If the new Sony sensor is much better in noise, then using the 500 f/8
with it at ISO 400 or 800 could result in some great images.

It could also be that your past underwhelming performance with this lens
was due to movement (hand holding/mirror bang).

Cheers,
Alan.

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From: David Kilpatrick on
Alan Browne wrote:

> If the MTF (ref for curves?) is as good as you say, I'm getting itchy.
> (However there is a 24mpix camera and a couple other lenses in the
> nearer future...)

Let's just say that every other lens listed in the book has half a dozen
wavy lines for MTF with separate dotted and solid ones for
radial/tangential. The cat has two lines - a straight one just below the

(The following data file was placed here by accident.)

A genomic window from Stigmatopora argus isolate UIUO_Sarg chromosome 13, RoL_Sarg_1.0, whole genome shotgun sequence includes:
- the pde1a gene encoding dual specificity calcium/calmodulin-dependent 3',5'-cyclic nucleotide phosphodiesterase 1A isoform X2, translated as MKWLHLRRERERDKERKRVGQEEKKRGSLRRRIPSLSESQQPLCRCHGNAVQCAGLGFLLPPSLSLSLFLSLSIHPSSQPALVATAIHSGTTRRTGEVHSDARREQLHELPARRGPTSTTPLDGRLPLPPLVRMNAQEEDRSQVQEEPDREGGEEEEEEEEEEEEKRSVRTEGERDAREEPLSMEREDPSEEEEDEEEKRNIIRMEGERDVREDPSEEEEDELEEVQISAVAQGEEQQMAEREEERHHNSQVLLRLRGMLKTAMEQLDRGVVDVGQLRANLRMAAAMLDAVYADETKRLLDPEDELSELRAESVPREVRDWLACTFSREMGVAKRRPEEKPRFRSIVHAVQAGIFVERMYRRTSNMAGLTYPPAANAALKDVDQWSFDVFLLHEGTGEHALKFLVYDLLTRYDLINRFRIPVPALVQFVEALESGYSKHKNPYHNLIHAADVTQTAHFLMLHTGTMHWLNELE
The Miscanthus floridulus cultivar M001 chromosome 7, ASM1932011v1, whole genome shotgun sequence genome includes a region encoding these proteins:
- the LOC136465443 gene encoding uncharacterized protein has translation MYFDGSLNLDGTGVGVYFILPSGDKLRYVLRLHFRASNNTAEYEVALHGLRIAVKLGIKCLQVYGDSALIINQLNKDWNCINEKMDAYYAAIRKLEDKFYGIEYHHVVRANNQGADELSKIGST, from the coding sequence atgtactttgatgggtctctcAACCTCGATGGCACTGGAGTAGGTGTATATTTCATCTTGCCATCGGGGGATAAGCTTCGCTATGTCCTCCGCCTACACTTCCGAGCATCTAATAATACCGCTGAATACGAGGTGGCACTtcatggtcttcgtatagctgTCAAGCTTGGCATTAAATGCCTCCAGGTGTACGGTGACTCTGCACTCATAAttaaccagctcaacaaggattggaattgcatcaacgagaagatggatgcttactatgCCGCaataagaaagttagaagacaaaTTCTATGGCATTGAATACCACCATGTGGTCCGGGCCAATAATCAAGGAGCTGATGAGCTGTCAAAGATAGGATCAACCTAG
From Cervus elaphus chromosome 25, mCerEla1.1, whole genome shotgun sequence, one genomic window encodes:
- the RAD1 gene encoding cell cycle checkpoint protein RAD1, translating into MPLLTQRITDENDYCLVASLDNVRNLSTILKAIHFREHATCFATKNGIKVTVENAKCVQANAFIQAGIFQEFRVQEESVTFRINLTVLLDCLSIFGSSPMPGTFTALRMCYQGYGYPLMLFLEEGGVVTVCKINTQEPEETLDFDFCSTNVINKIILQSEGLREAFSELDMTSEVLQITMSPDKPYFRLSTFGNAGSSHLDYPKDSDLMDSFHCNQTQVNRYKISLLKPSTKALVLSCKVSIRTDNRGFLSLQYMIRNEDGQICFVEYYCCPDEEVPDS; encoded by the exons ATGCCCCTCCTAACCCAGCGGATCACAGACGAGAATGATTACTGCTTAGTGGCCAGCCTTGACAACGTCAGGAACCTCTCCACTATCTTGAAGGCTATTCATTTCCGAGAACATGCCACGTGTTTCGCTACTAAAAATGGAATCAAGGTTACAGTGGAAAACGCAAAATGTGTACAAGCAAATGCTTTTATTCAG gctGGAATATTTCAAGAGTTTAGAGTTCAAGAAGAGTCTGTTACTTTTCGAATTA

very top 100 per cent mark, running right across to the edge without
even a dip (10 lppm) and a single one just below it with a slight
decline to the edge (30 lppm). All the other lines are concurrent - they
are hidden by the principal solid lines.
>
> If the new Sony sensor is much better in noise, then using the 500 f/8
> with it at ISO 400 or 800 could result in some great images.
>
> It could also be that your past underwhelming performance with this lens
> was due to movement (hand holding/mirror bang).

Or that I only ever use it close-up on bad subjects in difficult light.
I maybe need to try it on middle distance subjects in excellent light.

David
From: Alan Browne on
David Kilpatrick wrote:
> Alan Browne wrote:
>
>> If the MTF (ref for curves?) is as good as you say, I'm getting itchy.
>> (However there is a 24mpix camera and a couple other lenses in the
>> nearer future...)
>
> Let's just say that every other lens listed in the book has half a dozen
> wavy lines for MTF with separate dotted and solid ones for
> radial/tangential. The cat has two lines - a straight one just below the